Sarrasin v. Sokal,2021 MBQB 171: Defendant’s motion to strike statement of claim of plaintiff without leave to amend. Plaintiff filed a claim of the following torts: defamation, malicious prosecution, and workplace harassment. Parties worked together at Canada Post and were active union members. Analysis of Queen’s Bench rule 25.06(1) and 25.11(1). Keyser, J. found that the claim must be struck in its entirety.
Wilde et al. v. The Rural Municipality of Taché et al.,2021 MBQB 166: Application seeking leave for an extension of time to bring an action under The Limitations of Actions Act. Issue is over the design and construction of the applicants’ residence. Contract to build home was signed in 2007 and applicants moved in in 2008. Significant defects were not discovered until 2018. Analysis of s.20(2), (3) and (4) of the LAA. McCawley, J. found that the parties should have known all material facts more than 12 months before seeking leave to being their action. Application dismissed.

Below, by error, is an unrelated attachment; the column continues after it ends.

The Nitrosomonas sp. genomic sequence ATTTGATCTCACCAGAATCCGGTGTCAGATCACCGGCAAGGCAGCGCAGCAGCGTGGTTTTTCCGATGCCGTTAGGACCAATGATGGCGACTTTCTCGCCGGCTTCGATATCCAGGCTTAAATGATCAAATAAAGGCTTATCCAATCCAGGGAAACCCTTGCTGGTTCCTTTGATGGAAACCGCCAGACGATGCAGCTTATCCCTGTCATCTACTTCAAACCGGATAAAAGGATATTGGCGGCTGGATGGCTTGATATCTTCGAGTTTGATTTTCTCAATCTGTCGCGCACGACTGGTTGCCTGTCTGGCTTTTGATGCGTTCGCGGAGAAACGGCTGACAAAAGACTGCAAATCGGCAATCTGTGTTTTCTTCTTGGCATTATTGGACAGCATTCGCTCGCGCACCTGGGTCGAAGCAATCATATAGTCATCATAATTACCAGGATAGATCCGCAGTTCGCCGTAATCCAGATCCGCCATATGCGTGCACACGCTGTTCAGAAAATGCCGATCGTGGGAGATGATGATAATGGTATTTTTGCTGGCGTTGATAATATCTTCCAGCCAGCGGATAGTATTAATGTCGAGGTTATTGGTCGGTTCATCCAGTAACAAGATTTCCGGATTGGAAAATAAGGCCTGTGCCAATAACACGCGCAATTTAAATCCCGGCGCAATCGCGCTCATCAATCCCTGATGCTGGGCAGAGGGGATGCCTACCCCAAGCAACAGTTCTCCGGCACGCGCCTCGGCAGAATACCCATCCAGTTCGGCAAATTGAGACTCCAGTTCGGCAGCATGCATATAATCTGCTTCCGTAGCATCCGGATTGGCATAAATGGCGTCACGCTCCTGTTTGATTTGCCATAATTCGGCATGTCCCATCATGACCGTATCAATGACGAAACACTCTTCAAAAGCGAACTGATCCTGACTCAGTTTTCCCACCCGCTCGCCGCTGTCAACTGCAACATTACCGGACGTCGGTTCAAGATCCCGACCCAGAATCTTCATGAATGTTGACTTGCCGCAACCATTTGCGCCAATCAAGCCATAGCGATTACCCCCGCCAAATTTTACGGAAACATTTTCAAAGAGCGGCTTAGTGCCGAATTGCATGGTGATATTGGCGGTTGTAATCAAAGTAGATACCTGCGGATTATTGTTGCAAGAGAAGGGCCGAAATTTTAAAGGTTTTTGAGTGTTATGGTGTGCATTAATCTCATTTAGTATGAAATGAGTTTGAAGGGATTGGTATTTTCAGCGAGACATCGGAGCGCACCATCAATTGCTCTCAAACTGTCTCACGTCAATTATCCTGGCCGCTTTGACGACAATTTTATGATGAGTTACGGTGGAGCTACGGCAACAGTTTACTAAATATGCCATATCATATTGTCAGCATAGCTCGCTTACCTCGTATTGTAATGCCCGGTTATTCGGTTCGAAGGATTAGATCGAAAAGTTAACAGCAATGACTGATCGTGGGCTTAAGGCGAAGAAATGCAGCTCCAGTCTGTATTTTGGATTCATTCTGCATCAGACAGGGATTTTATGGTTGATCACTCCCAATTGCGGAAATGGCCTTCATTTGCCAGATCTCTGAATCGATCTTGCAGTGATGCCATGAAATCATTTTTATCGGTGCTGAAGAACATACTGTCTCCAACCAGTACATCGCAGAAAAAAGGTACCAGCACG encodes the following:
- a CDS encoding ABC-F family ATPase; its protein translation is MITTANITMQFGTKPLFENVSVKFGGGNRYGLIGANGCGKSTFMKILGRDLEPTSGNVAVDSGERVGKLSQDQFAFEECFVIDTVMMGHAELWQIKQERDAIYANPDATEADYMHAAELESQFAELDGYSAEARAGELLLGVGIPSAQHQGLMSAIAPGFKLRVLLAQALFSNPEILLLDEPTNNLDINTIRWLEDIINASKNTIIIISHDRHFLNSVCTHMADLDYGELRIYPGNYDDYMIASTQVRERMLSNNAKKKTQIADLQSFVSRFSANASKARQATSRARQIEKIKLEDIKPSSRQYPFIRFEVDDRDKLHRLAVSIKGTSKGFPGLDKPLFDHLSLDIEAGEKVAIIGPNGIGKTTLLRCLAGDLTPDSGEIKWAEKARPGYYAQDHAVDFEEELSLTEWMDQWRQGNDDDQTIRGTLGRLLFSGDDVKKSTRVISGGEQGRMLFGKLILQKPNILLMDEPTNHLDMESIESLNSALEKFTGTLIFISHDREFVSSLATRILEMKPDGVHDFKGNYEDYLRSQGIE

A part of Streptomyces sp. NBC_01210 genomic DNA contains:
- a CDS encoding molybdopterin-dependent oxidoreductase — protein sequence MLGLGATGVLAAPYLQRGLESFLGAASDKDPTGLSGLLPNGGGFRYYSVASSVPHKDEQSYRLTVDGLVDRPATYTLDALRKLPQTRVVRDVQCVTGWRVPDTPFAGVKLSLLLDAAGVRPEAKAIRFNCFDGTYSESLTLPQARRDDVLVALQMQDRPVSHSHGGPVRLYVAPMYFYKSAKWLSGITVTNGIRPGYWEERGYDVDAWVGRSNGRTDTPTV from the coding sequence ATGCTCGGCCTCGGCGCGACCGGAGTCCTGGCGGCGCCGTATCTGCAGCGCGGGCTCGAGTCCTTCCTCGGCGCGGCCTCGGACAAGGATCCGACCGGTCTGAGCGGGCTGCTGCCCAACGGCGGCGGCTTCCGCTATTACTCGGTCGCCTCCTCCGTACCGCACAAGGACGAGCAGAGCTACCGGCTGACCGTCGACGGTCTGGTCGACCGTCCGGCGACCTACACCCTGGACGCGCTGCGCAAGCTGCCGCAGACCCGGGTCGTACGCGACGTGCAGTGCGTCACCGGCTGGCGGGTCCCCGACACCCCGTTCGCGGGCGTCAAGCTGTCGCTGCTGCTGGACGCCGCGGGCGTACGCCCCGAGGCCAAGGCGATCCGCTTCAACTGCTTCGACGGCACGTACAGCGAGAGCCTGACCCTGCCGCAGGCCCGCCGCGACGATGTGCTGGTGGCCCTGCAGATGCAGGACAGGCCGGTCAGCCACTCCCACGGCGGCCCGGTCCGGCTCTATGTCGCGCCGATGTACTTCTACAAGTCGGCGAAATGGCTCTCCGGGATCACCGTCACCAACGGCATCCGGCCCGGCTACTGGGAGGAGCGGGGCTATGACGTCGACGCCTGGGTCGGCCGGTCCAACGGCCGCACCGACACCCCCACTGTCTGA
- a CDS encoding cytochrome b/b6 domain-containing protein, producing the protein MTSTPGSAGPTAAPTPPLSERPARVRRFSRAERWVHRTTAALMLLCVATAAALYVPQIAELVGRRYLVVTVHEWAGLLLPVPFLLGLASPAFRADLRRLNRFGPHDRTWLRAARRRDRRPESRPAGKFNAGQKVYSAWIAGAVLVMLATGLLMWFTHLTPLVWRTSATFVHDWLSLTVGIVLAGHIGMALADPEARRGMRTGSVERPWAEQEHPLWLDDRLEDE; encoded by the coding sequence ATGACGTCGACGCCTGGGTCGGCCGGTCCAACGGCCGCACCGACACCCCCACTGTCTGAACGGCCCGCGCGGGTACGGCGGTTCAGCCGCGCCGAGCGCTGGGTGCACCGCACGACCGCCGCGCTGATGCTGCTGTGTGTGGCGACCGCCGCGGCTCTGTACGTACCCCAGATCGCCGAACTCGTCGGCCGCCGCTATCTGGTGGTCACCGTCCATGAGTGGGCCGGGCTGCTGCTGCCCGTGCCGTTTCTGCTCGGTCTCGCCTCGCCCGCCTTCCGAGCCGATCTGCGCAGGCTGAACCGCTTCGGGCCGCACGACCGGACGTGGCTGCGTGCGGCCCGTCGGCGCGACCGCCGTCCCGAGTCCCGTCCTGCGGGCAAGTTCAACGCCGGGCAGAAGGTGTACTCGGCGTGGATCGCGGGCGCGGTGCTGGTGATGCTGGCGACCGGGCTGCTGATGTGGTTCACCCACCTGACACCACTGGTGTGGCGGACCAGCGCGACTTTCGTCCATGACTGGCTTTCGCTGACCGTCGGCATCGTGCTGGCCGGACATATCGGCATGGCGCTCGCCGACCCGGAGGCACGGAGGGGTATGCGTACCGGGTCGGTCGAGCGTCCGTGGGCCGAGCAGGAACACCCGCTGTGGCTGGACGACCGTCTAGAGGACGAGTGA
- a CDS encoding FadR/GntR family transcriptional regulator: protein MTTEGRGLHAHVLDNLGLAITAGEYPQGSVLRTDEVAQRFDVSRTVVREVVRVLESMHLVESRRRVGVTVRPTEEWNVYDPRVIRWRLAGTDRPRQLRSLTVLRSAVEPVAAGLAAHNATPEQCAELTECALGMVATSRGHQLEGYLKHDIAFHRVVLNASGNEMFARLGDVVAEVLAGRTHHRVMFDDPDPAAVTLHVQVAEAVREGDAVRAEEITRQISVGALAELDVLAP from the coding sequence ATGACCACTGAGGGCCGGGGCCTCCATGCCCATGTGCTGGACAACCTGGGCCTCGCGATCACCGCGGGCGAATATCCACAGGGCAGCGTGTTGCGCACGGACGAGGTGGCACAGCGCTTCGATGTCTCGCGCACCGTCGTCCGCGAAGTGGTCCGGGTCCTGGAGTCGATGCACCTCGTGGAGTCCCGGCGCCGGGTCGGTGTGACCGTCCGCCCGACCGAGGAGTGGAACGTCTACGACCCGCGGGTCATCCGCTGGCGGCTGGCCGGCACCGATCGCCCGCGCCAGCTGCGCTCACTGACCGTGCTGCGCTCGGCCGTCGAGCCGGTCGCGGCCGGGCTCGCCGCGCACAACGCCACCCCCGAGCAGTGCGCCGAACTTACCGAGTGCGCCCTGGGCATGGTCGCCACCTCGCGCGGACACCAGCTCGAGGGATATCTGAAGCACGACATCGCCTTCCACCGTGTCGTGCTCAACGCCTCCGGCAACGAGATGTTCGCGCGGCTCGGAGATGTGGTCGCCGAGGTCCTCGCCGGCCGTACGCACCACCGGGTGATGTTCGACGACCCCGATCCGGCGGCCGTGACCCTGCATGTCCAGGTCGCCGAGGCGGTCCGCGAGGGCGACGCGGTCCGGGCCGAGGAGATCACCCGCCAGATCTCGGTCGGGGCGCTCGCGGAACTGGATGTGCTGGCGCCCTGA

Erika Chamberlain. Case Annotation: Caplan v. Atas, (2021) 71 C.C.L.T. (4th) 124). (WLNC – request a copy.) “This remarkable case continues the recent trend in Ontario of recognizing new intentional torts: intrusion on seclusion, public disclosure of private embarrassing facts, and publicity placing the plaintiff in a false light. All of these, but especially the last two, respond to the potential for defendants to inflict serious reputational harm and mental distress on plaintiffs by posting false, misleading, intimate, or humiliating matters on the internet.”
Cindy Kou. Barring New Bids from Contractors Who Have Made Claims Against Municipal Owners, (2021) 8 C.L.R. (5th) 170. (WLNC – request a copy.) “May municipal owners exclude bids from contractors who have previously sued the owners? Would it be unconstitutional or contrary to public policy for a municipality to do so?”
R. v. Hjorleifson,2021 MBCA 69: Accused seeks leave to appeal his conviction for one count of assault and one count of uttering threats. Accused and victim were involved in divorce proceedings. Leave to appeal can only be granted on questions of law. Accused raised several grounds of appeal, but only one, inffective assistance of counsel, was a question of law. Appeal allowed on this ground only.